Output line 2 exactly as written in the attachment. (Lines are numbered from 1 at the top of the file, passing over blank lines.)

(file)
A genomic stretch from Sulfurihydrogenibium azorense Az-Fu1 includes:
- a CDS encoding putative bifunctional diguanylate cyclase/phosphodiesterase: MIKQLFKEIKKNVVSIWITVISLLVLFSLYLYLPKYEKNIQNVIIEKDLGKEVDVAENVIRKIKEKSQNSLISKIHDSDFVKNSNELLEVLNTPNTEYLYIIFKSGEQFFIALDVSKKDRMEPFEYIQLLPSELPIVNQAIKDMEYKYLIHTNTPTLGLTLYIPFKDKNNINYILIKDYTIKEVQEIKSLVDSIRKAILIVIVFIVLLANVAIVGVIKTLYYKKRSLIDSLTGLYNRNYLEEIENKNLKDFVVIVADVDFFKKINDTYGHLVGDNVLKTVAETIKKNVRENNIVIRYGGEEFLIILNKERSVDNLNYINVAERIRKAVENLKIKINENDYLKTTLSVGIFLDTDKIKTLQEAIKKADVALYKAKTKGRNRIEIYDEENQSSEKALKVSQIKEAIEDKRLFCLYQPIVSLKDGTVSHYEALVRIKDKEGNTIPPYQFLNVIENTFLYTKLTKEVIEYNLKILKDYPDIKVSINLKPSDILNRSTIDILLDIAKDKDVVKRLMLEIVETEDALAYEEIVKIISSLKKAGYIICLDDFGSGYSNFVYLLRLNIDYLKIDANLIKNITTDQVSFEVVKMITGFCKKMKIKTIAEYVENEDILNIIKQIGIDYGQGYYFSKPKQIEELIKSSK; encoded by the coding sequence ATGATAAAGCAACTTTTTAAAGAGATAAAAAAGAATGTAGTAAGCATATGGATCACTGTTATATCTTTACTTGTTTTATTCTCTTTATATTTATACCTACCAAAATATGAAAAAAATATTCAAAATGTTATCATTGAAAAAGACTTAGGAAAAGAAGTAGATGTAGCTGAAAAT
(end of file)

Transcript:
- a CDS encoding putative bifunctional diguanylate cyclase/phosphodiesterase: MIKQLFKEIKKNVVSIWITVISLLVLFSLYLYLPKYEKNIQNVIIEKDLGKEVDVAENVIRKIKEKSQNSLISKIHDSDFVKNSNELLEVLNTPNTEYLYIIFKSGEQFFIALDVSKKDRMEPFEYIQLLPSELPIVNQAIKDMEYKYLIHTNTPTLGLTLYIPFKDKNNINYILIKDYTIKEVQEIKSLVDSIRKAILIVIVFIVLLANVAIVGVIKTLYYKKRSLIDSLTGLYNRNYLEEIENKNLKDFVVIVADVDFFKKINDTYGHLVGDNVLKTVAETIKKNVRENNIVIRYGGEEFLIILNKERSVDNLNYINVAERIRKAVENLKIKINENDYLKTTLSVGIFLDTDKIKTLQEAIKKADVALYKAKTKGRNRIEIYDEENQSSEKALKVSQIKEAIEDKRLFCLYQPIVSLKDGTVSHYEALVRIKDKEGNTIPPYQFLNVIENTFLYTKLTKEVIEYNLKILKDYPDIKVSINLKPSDILNRSTIDILLDIAKDKDVVKRLMLEIVETEDALAYEEIVKIISSLKKAGYIICLDDFGSGYSNFVYLLRLNIDYLKIDANLIKNITTDQVSFEVVKMITGFCKKMKIKTIAEYVENEDILNIIKQIGIDYGQGYYFSKPKQIEELIKSSK; encoded by the coding sequence ATGATAAAGCAACTTTTTAAAGAGATAAAAAAGAATGTAGTAAGCATATGGATCACTGTTATATCTTTACTTGTTTTATTCTCTTTATATTTATACCTACCAAAATATGAAAAAAATATTCAAAATGTTATCATTGAAAAAGACTTAGGAAAAGAAGTAGATGTAGCTGAAAAT